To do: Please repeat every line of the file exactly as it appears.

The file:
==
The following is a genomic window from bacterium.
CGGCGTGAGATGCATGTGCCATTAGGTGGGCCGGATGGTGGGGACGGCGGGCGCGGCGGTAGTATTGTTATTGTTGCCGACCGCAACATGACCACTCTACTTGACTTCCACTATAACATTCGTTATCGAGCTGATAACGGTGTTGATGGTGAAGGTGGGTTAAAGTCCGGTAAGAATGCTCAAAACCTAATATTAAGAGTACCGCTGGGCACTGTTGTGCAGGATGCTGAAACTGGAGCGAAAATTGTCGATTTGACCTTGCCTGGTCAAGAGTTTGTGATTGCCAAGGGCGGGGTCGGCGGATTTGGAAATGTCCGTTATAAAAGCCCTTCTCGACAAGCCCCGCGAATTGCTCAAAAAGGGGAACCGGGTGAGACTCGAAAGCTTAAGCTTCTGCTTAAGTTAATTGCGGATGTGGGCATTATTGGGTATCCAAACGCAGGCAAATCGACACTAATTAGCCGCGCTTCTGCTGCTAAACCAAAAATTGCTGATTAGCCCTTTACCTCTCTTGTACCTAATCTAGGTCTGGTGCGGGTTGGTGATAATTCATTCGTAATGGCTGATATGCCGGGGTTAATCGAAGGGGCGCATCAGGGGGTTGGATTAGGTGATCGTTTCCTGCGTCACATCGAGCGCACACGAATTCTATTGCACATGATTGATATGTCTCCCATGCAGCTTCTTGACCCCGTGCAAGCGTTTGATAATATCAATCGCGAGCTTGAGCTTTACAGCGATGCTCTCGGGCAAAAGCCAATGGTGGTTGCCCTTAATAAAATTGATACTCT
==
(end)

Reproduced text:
The following is a genomic window from bacterium.
CGGCGTGAGATGCATGTGCCATTAGGTGGGCCGGATGGTGGGGACGGCGGGCGCGGCGGTAGTATTGTTATTGTTGCCGACCGCAACATGACCACTCTACTTGACTTCCACTATAACATTCGTTATCGAGCTGATAACGGTGTTGATGGTGAAGGTGGGTTAAAGTCCGGTAAGAATGCTCAAAACCTAATATTAAGAGTACCGCTGGGCACTGTTGTGCAGGATGCTGAAACTGGAGCGAAAATTGTCGATTTGACCTTGCCTGGTCAAGAGTTTGTGATTGCCAAGGGCGGGGTCGGCGGATTTGGAAATGTCCGTTATAAAAGCCCTTCTCGACAAGCCCCGCGAATTGCTCAAAAAGGGGAACCGGGTGAGACTCGAAAGCTTAAGCTTCTGCTTAAGTTAATTGCGGATGTGGGCATTATTGGGTATCCAAACGCAGGCAAATCGACACTAATTAGCCGCGCTTCTGCTGCTAAACCAAAAATTGCTGATTAGCCCTTTACCTCTCTTGTACCTAATCTAGGTCTGGTGCGGGTTGGTGATAATTCATTCGTAATGGCTGATATGCCGGGGTTAATCGAAGGGGCGCATCAGGGGGTTGGATTAGGTGATCGTTTCCTGCGTCACATCGAGCGCACACGAATTCTATTGCACATGATTGATATGTCTCCCATGCAGCTTCTTGACCCCGTGCAAGCGTTTGATAATATCAATCGCGAGCTTGAGCTTTACAGCGATGCTCTCGGGCAAAAGCCAATGGTGGTTGCCCTTAATAAAATTGATACTCT